|(1) Posted by Marek Kwiatkowski [Saturday, Dec 1, 2007 15:39]; edited by Marek Kwiatkowski [07-12-04]|
In the announcement of Rudenko 70 JT - 3#, there are requested some realizations of the Rudenko paradox theme.
I quote this (by Jan Golha’s web-pages): “Rudenko Paradox: defense of a black piece consists in attack on the square from which a white piece delivers mate in the threat; in response to the defense this move by white becomes his 2nd move sacrifice on the attacked square.”
(= 8+13 )
1.Sd4-c2 ! threat: 2.Sf5*e3 +
2...Bg1*e3 3.Qd6-d3 #
2...Rh3*e3 3.Qd6-d4 #
1...Sa4-c5 2.Qd6-d3 + Sc5*d3 3.Sf5-d6 #
1...Sa7-b5 2.Qd6-d4 + Sb5*d4 3.Sf5-d6 #
I would like to tell us a few words about this mysterious theme.
The first mention I found in the Rudenko’s book “Presledovanije tiemy” - 1983 year (231-234 problems). Although the author hadn’t yet called the theme there.
Looking through the Fide Album 1983-85, we can already see two problems (358, 368) described as “White Rudenko paradox”.
Probably the first realization of the theme can be the following problem:
L`Italia Scacchistica 1954
(= 9+13 )
1...Rd2-d6 2.Sb4-c6 + Rd6*c6 3.Sf8-d7 #
1...Rh6-d6 2.Sf8-d7 + Rd6*d7 3.Sb4-c6 #
1.Qf1-h3 ! threat: 2.Qh3*h2 +
2...Rd2*h2 3.Sb4-d3 #
2...Rh6*h2 3.Sf8-g6 #
1...Rd2-d6 2.Sf8-g6 + Rd6*g6 3.Sb4-d3 #
2...Rh6*g6 3.Qh3*h2 #
1...Rh6-d6 2.Sb4-d3 + Rd2*d3 3.Qh3*h2 #
2...Rd6*d3 3.Sf8-g6 #
Indeed this old and interesting paradox was realized by composers still before 1983 year.
|(2) Posted by Marek Kwiatkowski [Sunday, Dec 2, 2007 16:11]|
Especially, a combination of this paradox and Novotny gives very interesting possibilities.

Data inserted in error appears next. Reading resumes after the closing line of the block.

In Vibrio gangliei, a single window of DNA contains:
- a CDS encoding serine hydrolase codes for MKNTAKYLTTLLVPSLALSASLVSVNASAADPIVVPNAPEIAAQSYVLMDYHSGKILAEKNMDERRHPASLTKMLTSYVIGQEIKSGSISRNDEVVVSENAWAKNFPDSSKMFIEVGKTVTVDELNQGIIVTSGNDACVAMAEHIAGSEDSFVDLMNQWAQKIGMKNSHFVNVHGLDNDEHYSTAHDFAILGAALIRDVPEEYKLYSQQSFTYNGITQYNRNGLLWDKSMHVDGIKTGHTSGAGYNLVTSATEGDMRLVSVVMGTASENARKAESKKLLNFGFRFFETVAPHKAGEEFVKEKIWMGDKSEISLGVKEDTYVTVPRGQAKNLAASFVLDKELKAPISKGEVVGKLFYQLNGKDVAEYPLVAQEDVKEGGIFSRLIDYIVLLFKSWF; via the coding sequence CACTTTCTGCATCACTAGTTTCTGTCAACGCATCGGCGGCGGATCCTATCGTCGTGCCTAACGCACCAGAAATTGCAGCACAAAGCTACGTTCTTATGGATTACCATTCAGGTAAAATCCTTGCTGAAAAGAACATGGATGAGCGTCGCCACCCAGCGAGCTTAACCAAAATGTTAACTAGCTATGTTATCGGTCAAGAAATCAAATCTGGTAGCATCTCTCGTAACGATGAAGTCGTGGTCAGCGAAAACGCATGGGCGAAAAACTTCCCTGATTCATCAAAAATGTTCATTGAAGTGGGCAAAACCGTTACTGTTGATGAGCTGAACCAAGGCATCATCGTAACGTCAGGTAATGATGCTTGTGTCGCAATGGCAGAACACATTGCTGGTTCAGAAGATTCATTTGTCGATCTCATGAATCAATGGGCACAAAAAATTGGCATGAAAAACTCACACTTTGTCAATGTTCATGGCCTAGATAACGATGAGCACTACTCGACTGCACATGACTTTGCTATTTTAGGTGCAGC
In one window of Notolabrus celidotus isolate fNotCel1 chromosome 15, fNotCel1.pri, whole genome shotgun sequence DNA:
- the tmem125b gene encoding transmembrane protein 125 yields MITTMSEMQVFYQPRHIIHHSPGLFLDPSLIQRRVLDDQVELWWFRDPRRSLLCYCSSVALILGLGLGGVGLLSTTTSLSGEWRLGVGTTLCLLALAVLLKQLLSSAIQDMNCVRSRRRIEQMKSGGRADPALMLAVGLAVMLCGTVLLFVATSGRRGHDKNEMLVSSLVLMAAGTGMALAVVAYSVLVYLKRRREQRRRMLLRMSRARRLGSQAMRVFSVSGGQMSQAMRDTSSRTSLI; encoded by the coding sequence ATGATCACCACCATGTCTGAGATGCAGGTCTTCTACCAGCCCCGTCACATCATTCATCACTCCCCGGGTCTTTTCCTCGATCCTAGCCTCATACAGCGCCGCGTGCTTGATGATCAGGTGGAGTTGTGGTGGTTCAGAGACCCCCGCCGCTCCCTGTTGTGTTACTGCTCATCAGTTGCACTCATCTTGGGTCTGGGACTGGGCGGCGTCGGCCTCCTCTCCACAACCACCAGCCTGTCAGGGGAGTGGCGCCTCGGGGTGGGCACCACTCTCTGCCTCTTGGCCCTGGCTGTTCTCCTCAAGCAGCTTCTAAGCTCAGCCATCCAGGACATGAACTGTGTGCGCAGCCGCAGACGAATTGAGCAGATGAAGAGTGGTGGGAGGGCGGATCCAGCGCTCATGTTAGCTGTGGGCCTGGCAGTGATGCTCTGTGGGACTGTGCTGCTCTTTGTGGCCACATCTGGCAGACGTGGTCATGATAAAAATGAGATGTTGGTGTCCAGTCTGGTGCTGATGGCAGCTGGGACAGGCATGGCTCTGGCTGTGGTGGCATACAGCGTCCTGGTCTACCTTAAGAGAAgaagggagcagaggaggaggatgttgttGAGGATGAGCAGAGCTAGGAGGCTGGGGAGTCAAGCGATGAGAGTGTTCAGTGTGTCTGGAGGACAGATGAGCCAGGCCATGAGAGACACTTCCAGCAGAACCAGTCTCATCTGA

I suggest to view the following three problems.
Revista Romana de Sah 1959
(= 11+10 )
1.Sc7-b5 ! threat: 2.Sb5-d6 +
2...Rc6*d6 3.Sd7-c5 #
2...Be7*d6 3.Sd7-f6 #
1...Rc6*g6 2.Sd7-f6 + Rg6*f6 3.Rh3-h4 #
2...Be7*f6 3.Sb5-d6 #
1...Be7*b4 2.Sd7-c5 + Bb4*c5 3.Sb5-c3 #
2...Rc6*c5 3.Sb5-d6 #
Touw Hian Bwee
2nd Pr Probleemblad 1974
(= 14+4 )
1.Bb8-e5 ! threat: 2.Sd7-f6 +
2...Rg6*f6 3.Sf7-g5 #
2...Be7*f6 3.Sf7-d6 #
1...Rg6*c6 2.Sf7-d6 + Rc6*d6 3.Sd7-c5 #
2...Be7*d6 3.Sd7-f6 #
1...Be7*h4 2.Sf7-g5 + Bh4*g5 3.Qh7-h1 #
2...Rg6*g5 3.Sd7-f6 #
1st Pr Chepizhny JT 1985
(= 12+10 )
1.Sf6-g4 ! threat: 2.Sc7-e6 +
2...Re7*e6 3.Qg5-d5 #
2...Bg8*e6 3.Qg5-e5 #
1...Re7*e4 2.Qg5-e5 + Re4*e5 3.Rd2*d3 #
1...Bg8*c4 2.Qg5-d5 + Bc4*d5 3.Bb4-c3 #
|(3) Posted by Neal Turner [Monday, Dec 10, 2007 12:57]; edited by Neal Turner [07-12-10]|
I notice that this is yet another tourney where the judge is the person receiving the problems.
I questioned this practice in a previous post in which my use of quotes in the title seems to have confused this system so that nobody could reply.
So again I ask - What is the status of these tourneys? What happened to the concept of a 'formal' composing tourney?
I am currently the director for three composing tourneys here in Finland, it's work I'd rather not be doing, but somebody has to do it - or do they? It seems quite a few prominent people seem to think it's not necessary for the problems to be presented anonymously to the judge.
I wonder what the users of this forum think?
Oh yes! What are 'Scacchographical (descriptive) orthodox compositions'
|(4) Posted by Miodrag Mladenović [Monday, Dec 10, 2007 13:22]|
I wonder what the users of this forum think?
Personally, if I am a judge I would rather not know who the authors are. I also prefer that when I send problem to the formal tournament that judge does not know the authors. I know that practice here in Serbia is that authors are not known to the judge.
|(5) Posted by Hauke Reddmann [Monday, Dec 10, 2007 13:28]|
Personally, I also prefer anonymous judging, but there is a